When Utah lawmakers passed the nation’s toughest drunken driving law in March, the state drew plenty of criticism and became the butt of a joke.

“Utah, come for vacation, leave on probation,” read the American Beverage Industry ad that ran in newspapers across the West and poked the state for dropping its blood alcohol content (BAC) threshold for drivers from the national standard of 0.08 to 0.05.

Despite the chiding, increasing numbers of Utahns support the law.

A new poll shows a majority — 52 percent — are in favor of the tougher DUI standard, while 45 percent oppose it.

This comes from The Salt Lake Tribune/Hinckley Institute of Politics poll that queried 605 registered voters from Oct. 10 to 13 and has a margin of error of plus or minus 3.98 percentage points.

The new numbers show a slight uptick in support seen in two earlier polls in which the rates were more evenly split at 50 percent to 47 percent.

What hasn’t changed, however, is the source of that support: 64 percent comes from Republicans, 66 percent from self-described conservatives and 66 percent from “very active” Latter-day Saints.

Brigham City’s Beverly Call counts herself among the majority.

The 64-year-old Mormon grandmother has never touched a drop of drink and doesn’t care if others do, but said no one should ever have to pay for an impaired driver’s poor choice.

“I’ve had friends who have been hurt by it and friends who have gone to prison for it,” she said. “Both are devastating and both leaving a lasting mark on families for years.”

Call said she has little sympathy for the law’s opponents who argue that the new BAC threshold infringes on their rights.

“Before they point a finger at everyone else and complain how bad American drunk driving laws are, they should think about how they infringe on the rights of others,” she said. “They do not have the right to be so selfish that they drink and then get behind the wheel.”

After all, Call said, Utah’s new law isn’t any tougher than those in Europe and other countries that also subscribe to the 0.05 standard.

The argument echoes one made by state Rep. Norm Thurston, R-Provo, when he led the push to change the law.

But Thurston didn’t win over everyone.

Polling data show 77 percent of Democrats oppose the law, along with 54 percent of politically unaffiliated respondents.

And among religious groups, 86 percent of Catholics oppose the lower BAC threshold, as do 64 percent of Protestants, 66 percent of “not active” Mormons and 79 percent of those who either identified as “other” or not affiliated with any church.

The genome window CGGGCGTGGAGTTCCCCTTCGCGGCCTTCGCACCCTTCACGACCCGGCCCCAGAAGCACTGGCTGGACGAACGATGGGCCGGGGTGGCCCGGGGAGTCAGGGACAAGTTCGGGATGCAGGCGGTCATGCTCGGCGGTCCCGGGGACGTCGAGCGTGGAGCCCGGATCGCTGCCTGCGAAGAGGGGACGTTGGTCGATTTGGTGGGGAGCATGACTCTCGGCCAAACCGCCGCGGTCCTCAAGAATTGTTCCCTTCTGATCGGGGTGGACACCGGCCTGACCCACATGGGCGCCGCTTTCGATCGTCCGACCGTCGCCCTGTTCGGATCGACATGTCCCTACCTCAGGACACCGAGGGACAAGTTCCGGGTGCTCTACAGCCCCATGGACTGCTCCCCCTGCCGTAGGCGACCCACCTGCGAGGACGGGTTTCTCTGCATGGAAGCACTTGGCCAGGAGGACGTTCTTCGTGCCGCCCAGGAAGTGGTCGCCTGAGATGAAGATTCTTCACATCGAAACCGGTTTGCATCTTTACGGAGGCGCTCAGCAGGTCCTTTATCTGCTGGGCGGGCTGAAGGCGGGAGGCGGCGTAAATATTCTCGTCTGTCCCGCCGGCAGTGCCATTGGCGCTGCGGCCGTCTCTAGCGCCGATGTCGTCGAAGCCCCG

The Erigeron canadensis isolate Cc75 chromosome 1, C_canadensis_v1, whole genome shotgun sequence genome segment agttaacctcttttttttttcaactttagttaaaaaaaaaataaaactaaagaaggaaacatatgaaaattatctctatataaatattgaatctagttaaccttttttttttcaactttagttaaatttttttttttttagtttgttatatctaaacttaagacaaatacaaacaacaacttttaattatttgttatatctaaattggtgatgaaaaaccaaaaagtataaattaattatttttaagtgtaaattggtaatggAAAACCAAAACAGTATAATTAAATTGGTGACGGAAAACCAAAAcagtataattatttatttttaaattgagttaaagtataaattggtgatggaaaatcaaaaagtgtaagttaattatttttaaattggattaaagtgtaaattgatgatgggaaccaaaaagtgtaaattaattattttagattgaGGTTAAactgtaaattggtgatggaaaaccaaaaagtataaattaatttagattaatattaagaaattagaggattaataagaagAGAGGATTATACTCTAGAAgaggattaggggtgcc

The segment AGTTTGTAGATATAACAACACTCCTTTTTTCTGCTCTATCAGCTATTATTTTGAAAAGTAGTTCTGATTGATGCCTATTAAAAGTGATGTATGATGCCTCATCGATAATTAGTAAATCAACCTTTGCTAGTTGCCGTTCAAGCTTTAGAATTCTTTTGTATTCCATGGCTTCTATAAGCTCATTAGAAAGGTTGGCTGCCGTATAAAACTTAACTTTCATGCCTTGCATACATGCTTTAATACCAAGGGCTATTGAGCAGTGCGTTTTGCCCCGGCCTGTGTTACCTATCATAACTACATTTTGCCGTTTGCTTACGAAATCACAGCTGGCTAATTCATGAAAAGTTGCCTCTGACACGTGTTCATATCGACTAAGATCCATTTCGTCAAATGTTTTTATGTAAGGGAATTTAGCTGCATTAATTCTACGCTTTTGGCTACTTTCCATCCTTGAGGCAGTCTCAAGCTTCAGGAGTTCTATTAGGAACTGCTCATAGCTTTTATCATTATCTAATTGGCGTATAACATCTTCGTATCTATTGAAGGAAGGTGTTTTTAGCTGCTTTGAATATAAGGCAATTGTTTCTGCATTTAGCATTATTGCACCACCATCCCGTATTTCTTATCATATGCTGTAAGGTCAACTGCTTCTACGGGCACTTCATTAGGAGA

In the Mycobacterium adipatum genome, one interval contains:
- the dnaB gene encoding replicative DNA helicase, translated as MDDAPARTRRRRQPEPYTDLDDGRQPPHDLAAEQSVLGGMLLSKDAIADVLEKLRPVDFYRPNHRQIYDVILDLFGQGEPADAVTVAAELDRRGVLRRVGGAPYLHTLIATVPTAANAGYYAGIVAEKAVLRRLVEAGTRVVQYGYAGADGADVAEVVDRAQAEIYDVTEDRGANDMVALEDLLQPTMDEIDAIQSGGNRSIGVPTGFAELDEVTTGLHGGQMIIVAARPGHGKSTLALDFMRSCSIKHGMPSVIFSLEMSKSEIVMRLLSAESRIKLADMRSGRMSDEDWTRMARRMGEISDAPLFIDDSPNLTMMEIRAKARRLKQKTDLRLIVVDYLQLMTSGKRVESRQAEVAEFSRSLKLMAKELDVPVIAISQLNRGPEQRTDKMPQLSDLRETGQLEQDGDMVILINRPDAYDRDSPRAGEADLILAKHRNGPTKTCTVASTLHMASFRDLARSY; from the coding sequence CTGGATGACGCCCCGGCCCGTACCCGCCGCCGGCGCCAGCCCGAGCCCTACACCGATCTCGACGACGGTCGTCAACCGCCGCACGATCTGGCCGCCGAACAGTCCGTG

Art Brown, president of the Utah chapter of Mothers Against Drunk Driving, said the poll results offer no real surprises and to him, breaking down the data into specific demographic groups doesn’t really matter.

“When the Utah Highway Patrol arrests you, they don’t ask if you’re a Democrat or a conservative or whatever. When somebody kills you, they don’t ask,” he said. “What this really signals is that people are beginning to understand that impairment begins below 0.08 and you shouldn’t be on the road.”

Melva Sine, executive director of the Utah Restaurant Association, which fought the change, said it may be too soon to know what Utahns really think because the law won’t take effect until Dec. 30, 2018.

“There is an air of concern about it in the restaurant industry,” Sine said. “But we can’t really analyze the data effectively until the law is in place.”

Proponents sold the new 0.05 BAC threshold to lawmakers largely on a public safety argument, saying it would save lives by reducing DUI crashes and fatalities. Opponents question whether the standard will keep impaired drivers from getting behind the wheel.

As Sine notes, most DUI arrests in Utah are of people who have BAC levels well above the current legal limit.

In fact, a recent Utah Commission on Criminal and Juvenile Justice report found among the 10,755 DUI arrests in fiscal year 2016, the average BAC content of drivers was nearly 0.15.

Sine and others have also questioned the logic of imposing tough penalties on drivers with BAC between 0.05 and 0.08. and point to the tiered penalty systems adopted by Colorado and New York, where 0.05 laws are also on the books.

That’s an approach Gov. Gary Herbert has said he might support if recommended by the legislative committee tasked with reviewing the law’s impact on state tourism and other industries before its implementation in 2018.

Sine is watching the committee’s progress and says all sides want what’s best for Utah and anticipates changes that reflect and support Utah’s hospitable nature.

Brown, on the other hand, contends Utahns should be focused on the more important conversation about impairment. That’s a message he says gets lost in the noise around “legal” BAC levels, whether the issue is raised in a legislative debate or a poll question.

“There is only one legal limit,” Brown said. “It’s don’t drive impaired, and we are missing that dialogue.”